Entertainment Weekly's Scores

For 5,989 reviews, this publication has graded:
  • 68% higher than the average critic
  • 2% same as the average critic
  • 30% lower than the average critic
On average, this publication grades 3.2 points higher than other critics. (0-100 point scale)
Average Movie review score: 66
Highest review score: 100 He Named Me Malala
Lowest review score: 0 Even Cowgirls Get the Blues
Score distribution:
5989 movie reviews
  1. Just when you think you know where Burnt is headed, there’s an underhanded twist about halfway in. And it’s almost enough to set the movie right.
  2. Collapses into the most generic sort of teen movie-ville, just at the moment it's convinced you that its lightly appealing stars are capable of better.
  3. Glazed over by its worship of Che Guevara.
  4. A shaky piece of work, with stumpy cinematography, choppy edits, speechy dialogue, and loose plotlines. And yet: There's an easygoing authenticity to the depiction of Kenya and her world that coexists with the picture's many weaknesses.
  5. While this religio-horror effort does contain some nice scares, and a memorably unnerving turn from Crowley, The Devil Inside's biggest shock arrives when it abruptly ends - just as it hits its stride. The result is a found-footage movie whose third act remains missing.
  6. It seems only fitting that the flavorless Guttenberg would land in this smooth tapioca concoction, but Alley deserves better.
  7. Which stinks worse? The absurdly large pile of red herrings Gone amasses? Or the film's sub-Scooby Doo conclusion?
  8. A big, dumb, crude, noisy, goose-the-audience bash and proud of it. It's not nearly as unsettling as ''28 Days Later.''
  9. The movie’s premise has trouble sustaining a feature-length running time, getting mired in repetitive jokes and a third-act swing into harder-core suspense that never really connects.
  10. The other thing The Thing has got going for it is a welcome hint of dour Scandinavian sensibility sneaked in by director Matthijs van Heijningen Jr. whenever there's a pause in the unexceptional antics of aliens consuming humans.
    • 48 Metascore
    • 58 Critic Score
    The problem with Martian Child is that it wants to be a story about outcasts, but Dennis doesn't come off as a cute little rebel.
  11. W.
    The intrepid one is the outstanding Josh Brolin, who does such a phenomenal job in the title role that he carries every scene he's in to a place of subtlety and integrity far beyond what Stone needs to make his attention-grabbing noise.
  12. Noah is a movie about big ideas (environmentalism, heavenly obedience versus earthly love) and even bigger directorial ambitions (how to tell a personal story on the grandest of grand scales). But, in the end, it's also a disappointment. Maybe not one of Biblical proportions, but a disappointment nonetheless.
  13. One Missed Call is so unoriginal that the movie could almost be a parody of J-horror tropes, yet Miike, for a while at least, stages it with a dread-soaked visual flair that allows you to enjoy being manipulated.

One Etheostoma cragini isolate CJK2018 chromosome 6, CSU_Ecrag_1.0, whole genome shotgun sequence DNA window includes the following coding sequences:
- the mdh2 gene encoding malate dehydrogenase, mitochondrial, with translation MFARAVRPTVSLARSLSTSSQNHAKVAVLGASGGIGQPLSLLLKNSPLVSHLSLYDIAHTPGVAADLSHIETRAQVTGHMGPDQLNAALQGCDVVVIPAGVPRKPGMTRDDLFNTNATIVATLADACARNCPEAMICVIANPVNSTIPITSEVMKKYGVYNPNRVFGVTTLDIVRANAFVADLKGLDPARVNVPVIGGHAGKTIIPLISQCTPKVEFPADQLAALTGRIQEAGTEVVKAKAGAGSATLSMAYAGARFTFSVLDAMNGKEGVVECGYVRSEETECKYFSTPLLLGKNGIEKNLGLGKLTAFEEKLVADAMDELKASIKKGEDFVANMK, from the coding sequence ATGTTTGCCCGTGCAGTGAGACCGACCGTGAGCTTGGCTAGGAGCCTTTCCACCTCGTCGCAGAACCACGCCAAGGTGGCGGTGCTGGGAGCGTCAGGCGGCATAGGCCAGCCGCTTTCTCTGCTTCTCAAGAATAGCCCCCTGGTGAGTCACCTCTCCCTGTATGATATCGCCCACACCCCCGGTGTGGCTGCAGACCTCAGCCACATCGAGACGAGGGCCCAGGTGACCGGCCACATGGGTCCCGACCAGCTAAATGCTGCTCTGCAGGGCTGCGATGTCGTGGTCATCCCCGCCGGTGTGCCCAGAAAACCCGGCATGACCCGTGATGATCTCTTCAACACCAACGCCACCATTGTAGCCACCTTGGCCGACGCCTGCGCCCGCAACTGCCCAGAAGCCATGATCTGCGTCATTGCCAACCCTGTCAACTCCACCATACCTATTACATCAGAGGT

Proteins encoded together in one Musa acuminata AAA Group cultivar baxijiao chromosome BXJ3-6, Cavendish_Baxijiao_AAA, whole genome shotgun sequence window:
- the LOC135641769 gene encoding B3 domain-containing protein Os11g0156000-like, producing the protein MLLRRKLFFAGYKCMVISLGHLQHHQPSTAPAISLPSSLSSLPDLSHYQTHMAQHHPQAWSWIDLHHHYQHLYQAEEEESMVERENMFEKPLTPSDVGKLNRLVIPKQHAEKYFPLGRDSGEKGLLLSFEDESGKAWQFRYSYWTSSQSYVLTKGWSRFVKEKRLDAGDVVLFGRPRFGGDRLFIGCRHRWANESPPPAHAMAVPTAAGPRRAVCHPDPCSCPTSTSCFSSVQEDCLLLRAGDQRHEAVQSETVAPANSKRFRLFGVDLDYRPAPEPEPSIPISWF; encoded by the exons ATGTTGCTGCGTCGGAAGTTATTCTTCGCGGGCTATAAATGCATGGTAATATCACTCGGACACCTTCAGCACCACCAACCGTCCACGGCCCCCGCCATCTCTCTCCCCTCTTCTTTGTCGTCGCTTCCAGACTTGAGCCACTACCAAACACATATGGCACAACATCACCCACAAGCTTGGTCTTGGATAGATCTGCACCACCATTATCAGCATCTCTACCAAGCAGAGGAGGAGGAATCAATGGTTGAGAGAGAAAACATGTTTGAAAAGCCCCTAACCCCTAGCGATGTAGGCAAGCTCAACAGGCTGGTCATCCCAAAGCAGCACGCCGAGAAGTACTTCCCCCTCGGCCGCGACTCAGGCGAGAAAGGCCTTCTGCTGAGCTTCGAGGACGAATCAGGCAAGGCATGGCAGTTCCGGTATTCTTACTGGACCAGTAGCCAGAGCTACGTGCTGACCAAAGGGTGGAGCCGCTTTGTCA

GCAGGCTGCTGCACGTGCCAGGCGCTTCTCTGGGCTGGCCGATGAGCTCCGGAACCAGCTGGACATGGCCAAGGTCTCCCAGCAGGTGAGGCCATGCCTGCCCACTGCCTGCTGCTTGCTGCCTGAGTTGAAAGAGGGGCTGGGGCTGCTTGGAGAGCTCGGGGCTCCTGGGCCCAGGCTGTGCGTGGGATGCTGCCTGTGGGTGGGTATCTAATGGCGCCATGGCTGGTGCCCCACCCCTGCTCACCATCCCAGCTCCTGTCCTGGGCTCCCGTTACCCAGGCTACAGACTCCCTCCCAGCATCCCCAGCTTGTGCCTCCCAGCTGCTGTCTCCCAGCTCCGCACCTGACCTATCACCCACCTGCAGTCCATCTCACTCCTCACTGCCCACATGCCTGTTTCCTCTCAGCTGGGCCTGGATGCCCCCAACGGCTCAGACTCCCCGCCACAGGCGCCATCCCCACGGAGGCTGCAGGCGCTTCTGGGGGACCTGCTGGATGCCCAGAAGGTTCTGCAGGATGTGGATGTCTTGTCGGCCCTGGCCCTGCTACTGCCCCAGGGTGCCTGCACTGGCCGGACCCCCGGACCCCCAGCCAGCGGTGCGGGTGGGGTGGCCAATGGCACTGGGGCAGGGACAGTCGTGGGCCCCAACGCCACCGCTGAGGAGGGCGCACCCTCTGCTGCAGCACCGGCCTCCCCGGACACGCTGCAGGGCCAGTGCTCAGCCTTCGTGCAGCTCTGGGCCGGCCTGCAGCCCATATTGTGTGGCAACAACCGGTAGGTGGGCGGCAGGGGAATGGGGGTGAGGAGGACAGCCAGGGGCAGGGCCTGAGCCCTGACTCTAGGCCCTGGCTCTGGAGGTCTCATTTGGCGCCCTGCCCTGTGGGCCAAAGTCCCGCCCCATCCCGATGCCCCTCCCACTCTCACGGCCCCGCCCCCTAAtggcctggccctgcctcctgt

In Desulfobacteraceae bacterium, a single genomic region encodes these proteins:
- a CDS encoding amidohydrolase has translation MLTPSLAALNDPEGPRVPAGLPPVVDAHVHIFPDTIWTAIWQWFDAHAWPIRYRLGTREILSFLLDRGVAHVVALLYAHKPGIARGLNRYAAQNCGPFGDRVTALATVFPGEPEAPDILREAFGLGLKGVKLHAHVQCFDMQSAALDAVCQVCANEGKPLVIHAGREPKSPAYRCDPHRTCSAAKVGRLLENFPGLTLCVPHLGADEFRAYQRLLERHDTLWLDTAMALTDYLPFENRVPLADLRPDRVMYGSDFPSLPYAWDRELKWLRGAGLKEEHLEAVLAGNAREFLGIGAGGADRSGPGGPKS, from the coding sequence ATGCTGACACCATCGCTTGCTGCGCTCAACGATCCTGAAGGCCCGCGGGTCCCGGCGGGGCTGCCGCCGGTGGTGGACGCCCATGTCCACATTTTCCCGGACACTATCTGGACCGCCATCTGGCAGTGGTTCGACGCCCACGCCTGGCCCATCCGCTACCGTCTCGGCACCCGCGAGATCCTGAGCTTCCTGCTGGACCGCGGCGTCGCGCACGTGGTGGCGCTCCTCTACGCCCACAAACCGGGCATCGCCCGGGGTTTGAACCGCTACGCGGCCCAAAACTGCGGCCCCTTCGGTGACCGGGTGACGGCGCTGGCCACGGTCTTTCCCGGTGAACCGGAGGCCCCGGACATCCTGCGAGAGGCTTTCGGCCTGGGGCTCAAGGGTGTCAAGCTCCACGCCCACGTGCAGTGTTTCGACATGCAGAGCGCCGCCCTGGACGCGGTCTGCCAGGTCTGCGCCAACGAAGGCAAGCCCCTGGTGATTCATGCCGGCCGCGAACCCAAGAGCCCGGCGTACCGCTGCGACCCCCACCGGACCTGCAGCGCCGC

14. At its best when it drops any pretense of plot for sheer goof (as when a Japanese sightseer belts ''Sister Christian'' on a karaoke tour bus), and at its worst when Lawrence manages to out-ham even his porky four-legged costar.
  15. Guess Who, with its PG-13 putdowns, turns into the kind of love story that Hollywood feels most comfortable with: a buddy movie, salt-and-pepper variety. All that's missing is the cop car.
  16. Figgis never frees the play enough from the stage to fill the screen.
  17. Alas, the flimsy plot -- less a whodunit than an isn't-it-screamingly-obvious-that-that-guy-done-it! -- will have thriller fans singing the blues.
  18. Lawrence, as always, exerts the appeal of a con man too lightweight to buy into his own con. He'd be funnier, though, if he didn't insist on being the only funny thing in the room.
  19. It's no exaggeration to say that the actors have less personality than the pipes, nail guns, grinding gears, decaying beams, and slowly spreading oil spills that are fused, with a kind of empty-dread technical precision, into Rube Goldberg torture devices.
  20. Proof that a thriller can be sleekly shot, expertly cast, paced with crisp professionalism...and still be a letdown if its twists and turns hold no more surprise than yesterday's weather report.
  21. The sequel still manages to walk the tightrope between clever and crass. For a while, at least.
  22. Here's yet another self-consciously ''Almodóvarian'' confection, studded with small odes to the glory of self-creation.
  23. Boy's premise reeks of stalker-movie mothballs, and it's too timid to fully dive into the high camp it hints at. Instead, this cookie just crumbles.
  24. It’s never pushed far enough. Instead, Dark Places just becomes an overstuffed, low-simmer potboiler with too many improbable detours and overly convenient twists.
  25. A movie in which laughter and self-exploitation merge into jolly soft-porn ''empowerment.''
  26. A symbol of the lost father, it looms, protects, and also wreaks havoc when a big branch collapses onto the house. Mostly, it's the expression of a movie that's content to stand still.
  27. It's as if, in exploring the scars that shape these personalities, Téchiné has forgotten to color in the flesh.
  28. An overstuffed, unengaging drama that makes time for a love triangle.
  29. With Green Zone, though, the malaise has finally hit me. So while Damon's Miller uncovers the (inconvenient) truth of why the U.S. invaded Iraq in 2003, all I want to know is: How does he suggest we get out?

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